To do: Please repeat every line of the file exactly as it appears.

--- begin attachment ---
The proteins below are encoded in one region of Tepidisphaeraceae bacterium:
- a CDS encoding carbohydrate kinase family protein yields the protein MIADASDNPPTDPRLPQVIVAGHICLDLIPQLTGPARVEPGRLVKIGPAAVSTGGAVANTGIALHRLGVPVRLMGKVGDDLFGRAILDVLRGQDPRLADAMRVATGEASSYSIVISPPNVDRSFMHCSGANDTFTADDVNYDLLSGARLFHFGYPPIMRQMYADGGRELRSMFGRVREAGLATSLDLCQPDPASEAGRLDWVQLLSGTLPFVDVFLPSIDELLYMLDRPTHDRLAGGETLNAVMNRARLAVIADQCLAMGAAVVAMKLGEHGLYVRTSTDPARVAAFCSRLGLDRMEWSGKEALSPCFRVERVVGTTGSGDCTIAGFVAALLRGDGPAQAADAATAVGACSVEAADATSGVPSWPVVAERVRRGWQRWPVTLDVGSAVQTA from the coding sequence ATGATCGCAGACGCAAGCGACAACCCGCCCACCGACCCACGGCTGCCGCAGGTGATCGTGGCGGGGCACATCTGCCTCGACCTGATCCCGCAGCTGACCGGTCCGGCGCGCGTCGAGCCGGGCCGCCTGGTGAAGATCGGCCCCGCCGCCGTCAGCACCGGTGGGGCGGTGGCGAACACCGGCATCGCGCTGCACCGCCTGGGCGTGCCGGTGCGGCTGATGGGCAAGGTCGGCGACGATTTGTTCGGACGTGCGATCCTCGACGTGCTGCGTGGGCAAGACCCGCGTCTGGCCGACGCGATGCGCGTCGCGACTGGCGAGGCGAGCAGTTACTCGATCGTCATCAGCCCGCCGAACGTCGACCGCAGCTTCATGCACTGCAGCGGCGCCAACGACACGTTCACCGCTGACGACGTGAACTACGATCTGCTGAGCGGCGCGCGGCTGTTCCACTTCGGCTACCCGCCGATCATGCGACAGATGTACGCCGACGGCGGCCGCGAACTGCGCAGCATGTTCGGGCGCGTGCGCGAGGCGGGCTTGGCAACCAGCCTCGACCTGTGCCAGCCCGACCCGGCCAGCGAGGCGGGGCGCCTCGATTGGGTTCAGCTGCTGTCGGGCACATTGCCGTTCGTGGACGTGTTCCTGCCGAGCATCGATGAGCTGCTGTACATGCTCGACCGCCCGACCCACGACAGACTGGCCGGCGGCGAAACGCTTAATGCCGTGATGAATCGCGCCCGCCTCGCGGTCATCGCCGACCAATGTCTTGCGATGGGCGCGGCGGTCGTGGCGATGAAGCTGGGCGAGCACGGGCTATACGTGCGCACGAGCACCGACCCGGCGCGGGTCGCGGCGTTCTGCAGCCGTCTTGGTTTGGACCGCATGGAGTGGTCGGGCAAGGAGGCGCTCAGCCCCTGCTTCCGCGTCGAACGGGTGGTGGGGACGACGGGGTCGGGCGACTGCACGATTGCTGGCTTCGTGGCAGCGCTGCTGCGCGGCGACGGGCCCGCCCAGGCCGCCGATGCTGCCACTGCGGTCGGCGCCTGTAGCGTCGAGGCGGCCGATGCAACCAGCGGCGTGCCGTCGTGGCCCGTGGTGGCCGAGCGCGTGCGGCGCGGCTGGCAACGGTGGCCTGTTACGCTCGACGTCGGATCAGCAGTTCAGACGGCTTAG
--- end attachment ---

The proteins below are encoded in one region of Tepidisphaeraceae bacterium:
- a CDS encoding carbohydrate kinase family protein yields the protein MIADASDNPPTDPRLPQVIVAGHICLDLIPQLTGPARVEPGRLVKIGPAAVSTGGAVANTGIALHRLGVPVRLMGKVGDDLFGRAILDVLRGQDPRLADAMRVATGEASSYSIVISPPNVDRSFMHCSGANDTFTADDVNYDLLSGARLFHFGYPPIMRQMYADGGRELRSMFGRVREAGLATSLDLCQPDPASEAGRLDWVQLLSGTLPFVDVFLPSIDELLYMLDRPTHDRLAGGETLNAVMNRARLAVIADQCLAMGAAVVAMKLGEHGLYVRTSTDPARVAAFCSRLGLDRMEWSGKEALSPCFRVERVVGTTGSGDCTIAGFVAALLRGDGPAQAADAATAVGACSVEAADATSGVPSWPVVAERVRRGWQRWPVTLDVGSAVQTA from the coding sequence ATGATCGCAGACGCAAGCGACAACCCGCCCACCGACCCACGGCTGCCGCAGGTGATCGTGGCGGGGCACATCTGCCTCGACCTGATCCCGCAGCTGACCGGTCCGGCGCGCGTCGAGCCGGGCCGCCTGGTGAAGATCGGCCCCGCCGCCGTCAGCACCGGTGGGGCGGTGGCGAACACCGGCATCGCGCTGCACCGCCTGGGCGTGCCGGTGCGGCTGATGGGCAAGGTCGGCGACGATTTGTTCGGACGTGCGATCCTCGACGTGCTGCGTGGGCAAGACCCGCGTCTGGCCGACGCGATGCGCGTCGCGACTGGCGAGGCGAGCAGTTACTCGATCGTCATCAGCCCGCCGAACGTCGACCGCAGCTTCATGCACTGCAGCGGCGCCAACGACACGTTCACCGCTGACGACGTGAACTACGATCTGCTGAGCGGCGCGCGGCTGTTCCACTTCGGCTACCCGCCGATCATGCGACAGATGTACGCCGACGGCGGCCGCGAACTGCGCAGCATGTTCGGGCGCGTGCGCGAGGCGGGCTTGGCAACCAGCCTCGACCTGTGCCAGCCCGACCCGGCCAGCGAGGCGGGGCGCCTCGATTGGGTTCAGCTGCTGTCGGGCACATTGCCGTTCGTGGACGTGTTCCTGCCGAGCATCGATGAGCTGCTGTACATGCTCGACCGCCCGACCCACGACAGACTGGCCGGCGGCGAAACGCTTAATGCCGTGATGAATCGCGCCCGCCTCGCGGTCATCGCCGACCAATGTCTTGCGATGGGCGCGGCGGTCGTGGCGATGAAGCTGGGCGAGCACGGGCTATACGTGCGCACGAGCACCGACCCGGCGCGGGTCGCGGCGTTCTGCAGCCGTCTTGGTTTGGACCGCATGGAGTGGTCGGGCAAGGAGGCGCTCAGCCCCTGCTTCCGCGTCGAACGGGTGGTGGGGACGACGGGGTCGGGCGACTGCACGATTGCTGGCTTCGTGGCAGCGCTGCTGCGCGGCGACGGGCCCGCCCAGGCCGCCGATGCTGCCACTGCGGTCGGCGCCTGTAGCGTCGAGGCGGCCGATGCAACCAGCGGCGTGCCGTCGTGGCCCGTGGTGGCCGAGCGCGTGCGGCGCGGCTGGCAACGGTGGCCTGTTACGCTCGACGTCGGATCAGCAGTTCAGACGGCTTAG